Another special scenario is a very small number of patients who suffer from acne even in the sixth and seventh decades. [5] These are patients of persisting acne and have often received multiple courses of antibiotics over many years. Nine patients were treated with oral isotretinoin 0.25 mg/kg per day for 6 months; in six, the acne had virtually cleared by 3-4 months while in the other three it cleared by 6 months. On stopping the therapy after 36 months, the patients remained clear of acne except for one who relapsed after 11 months. [5]

Pathological correlates

A comprehensive analysis of the pathological correlates was performed with respect to sebum estimation, bacteriological analysis and biopsy evaluation by Plewig et al. [14] A study population of the acne conglobata group treated with 20 mg daily isotretinoin led to a reduction of the inflammatory lesion by 87-94%, non-inflammatory lesions by 81-88%, [14] reduction of the sebaceous gland size by 35-58%, sebum production by 90-95%, follicular keratinization by 55-70% and Propionibacterium acnes by 33-73%. [14] A low dose (5 mg/d -, 2.5 mg/d, or 2.5 mg 3x weekly) was also observed to reduce the sebum production by up to 64% and acne lesions by 84%, with a concomitant quantitative reduction of Propionibacterium acnes. [15]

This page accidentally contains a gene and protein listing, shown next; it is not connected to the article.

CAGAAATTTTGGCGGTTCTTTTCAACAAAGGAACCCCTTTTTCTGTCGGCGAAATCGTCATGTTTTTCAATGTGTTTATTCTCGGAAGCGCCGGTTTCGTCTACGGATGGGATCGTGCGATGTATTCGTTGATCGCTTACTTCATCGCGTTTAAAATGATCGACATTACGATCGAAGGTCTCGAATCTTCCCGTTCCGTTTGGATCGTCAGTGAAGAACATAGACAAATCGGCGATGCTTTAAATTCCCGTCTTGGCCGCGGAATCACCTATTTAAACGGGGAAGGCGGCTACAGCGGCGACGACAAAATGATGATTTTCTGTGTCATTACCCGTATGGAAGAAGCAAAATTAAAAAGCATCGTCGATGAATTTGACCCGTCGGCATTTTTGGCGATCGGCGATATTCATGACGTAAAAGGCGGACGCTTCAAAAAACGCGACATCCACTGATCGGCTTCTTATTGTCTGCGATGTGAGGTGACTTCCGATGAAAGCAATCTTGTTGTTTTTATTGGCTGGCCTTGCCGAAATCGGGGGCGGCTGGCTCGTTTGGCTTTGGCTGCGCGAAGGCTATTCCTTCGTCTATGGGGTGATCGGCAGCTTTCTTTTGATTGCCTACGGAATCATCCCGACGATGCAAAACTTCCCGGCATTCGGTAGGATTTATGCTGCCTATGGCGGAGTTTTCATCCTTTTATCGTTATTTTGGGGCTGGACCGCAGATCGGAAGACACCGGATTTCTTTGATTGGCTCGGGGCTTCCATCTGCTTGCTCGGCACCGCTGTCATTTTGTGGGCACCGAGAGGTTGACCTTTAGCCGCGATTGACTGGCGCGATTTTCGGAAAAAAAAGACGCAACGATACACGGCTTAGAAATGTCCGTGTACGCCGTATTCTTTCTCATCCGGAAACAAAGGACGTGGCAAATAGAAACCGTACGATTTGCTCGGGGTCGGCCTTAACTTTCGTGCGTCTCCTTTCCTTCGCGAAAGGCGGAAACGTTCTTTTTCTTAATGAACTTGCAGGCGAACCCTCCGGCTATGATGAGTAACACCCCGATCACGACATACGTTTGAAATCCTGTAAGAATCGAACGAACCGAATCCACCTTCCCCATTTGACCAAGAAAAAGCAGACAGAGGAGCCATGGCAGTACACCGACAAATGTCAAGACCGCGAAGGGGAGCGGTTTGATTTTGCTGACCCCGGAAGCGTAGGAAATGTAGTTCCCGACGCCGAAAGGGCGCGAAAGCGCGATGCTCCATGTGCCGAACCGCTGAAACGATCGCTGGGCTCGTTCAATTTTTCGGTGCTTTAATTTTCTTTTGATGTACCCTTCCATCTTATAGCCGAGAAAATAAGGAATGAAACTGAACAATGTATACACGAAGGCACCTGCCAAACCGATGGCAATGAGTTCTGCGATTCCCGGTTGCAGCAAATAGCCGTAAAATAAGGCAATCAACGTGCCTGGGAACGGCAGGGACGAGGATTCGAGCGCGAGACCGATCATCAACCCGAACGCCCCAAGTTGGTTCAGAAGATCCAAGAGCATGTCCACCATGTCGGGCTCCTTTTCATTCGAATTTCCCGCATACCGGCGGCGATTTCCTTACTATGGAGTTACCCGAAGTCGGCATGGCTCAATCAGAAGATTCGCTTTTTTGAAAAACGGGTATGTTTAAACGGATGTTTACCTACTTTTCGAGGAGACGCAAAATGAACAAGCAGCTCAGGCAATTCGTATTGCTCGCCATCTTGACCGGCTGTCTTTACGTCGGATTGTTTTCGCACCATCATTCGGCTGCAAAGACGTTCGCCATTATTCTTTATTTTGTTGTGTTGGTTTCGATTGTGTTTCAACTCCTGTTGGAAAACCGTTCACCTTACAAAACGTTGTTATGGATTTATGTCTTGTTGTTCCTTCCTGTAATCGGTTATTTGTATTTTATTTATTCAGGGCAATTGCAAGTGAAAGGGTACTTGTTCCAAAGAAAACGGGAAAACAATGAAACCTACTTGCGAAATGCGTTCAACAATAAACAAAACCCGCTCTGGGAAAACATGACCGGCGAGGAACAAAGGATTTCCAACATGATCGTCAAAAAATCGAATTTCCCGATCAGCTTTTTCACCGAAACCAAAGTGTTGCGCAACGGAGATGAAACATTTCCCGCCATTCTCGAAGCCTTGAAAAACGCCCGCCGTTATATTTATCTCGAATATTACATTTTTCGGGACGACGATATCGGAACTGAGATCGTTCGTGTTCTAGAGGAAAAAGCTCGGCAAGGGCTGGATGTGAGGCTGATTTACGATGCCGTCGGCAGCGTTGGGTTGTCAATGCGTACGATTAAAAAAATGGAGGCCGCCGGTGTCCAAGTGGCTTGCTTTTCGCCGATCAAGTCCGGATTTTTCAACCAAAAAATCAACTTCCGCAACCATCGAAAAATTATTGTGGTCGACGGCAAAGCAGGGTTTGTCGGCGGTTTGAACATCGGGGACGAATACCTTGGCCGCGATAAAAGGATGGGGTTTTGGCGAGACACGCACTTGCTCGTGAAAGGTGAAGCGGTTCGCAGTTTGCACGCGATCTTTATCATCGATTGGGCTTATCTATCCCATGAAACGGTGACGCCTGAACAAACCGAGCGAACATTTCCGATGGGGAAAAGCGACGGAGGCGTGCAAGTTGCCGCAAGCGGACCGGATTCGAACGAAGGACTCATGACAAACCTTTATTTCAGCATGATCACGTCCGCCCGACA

These results in acne and in seborrhoea [14],[15] confirm the role of low-dose isotretinoin in altering the patho physiological correlates in acne.

Epidemiological parameters

No statistically significant correlations were found between patient age, sex, duration of disease, location and type of acne. Various types of acne (mild/moderate/severe) and different sites (face and/or trunk) have been treated successfully but with variable durations (6-9 months). [4],[5],[6],[7],[8],[9],[18],[19]

Selection criterion

The selection criteria in studies varied but generally included cases of predominantly facial acne of a mild to moderate grade. [4],[7],[8],[9],[11],[12],[13],[14],[18],[19] In one study, [4] a stringent criterion of a total acne grade < 1, inflamed lesion count < 20 and sebum excretion rate < 1.25 μg/ cm 2 / min was used.

Cumulative dose

The cumulative dose varies depending on whether a combination therapy or monotherapy is administered.The cumulative dosage varies form 21 mg/kg [4] to as high as 180 mg/kg. [7] An analysis of the cumulative dosages of the representative studies [4],[7],[8],[9],[14],[15],[16],[17],[18],[19] revealed a mean dose of 49.71 mg/kg (SD 22.76, 99% CI 17.82-81.60).

The low cumulative dosage (38.4 mg/kg) in some studies can be explained by the concomitant topical combination therapy [19] administered contrary to studies where only monotherapy was administered (78.9 mg/kg [7] and 66.8-70.2 mg/kg [9] ). Another study where a combination with topical tretinion 0.025% was given also found an improvement with a remarkably low dose of isotretinoin (25-53 mg). [14]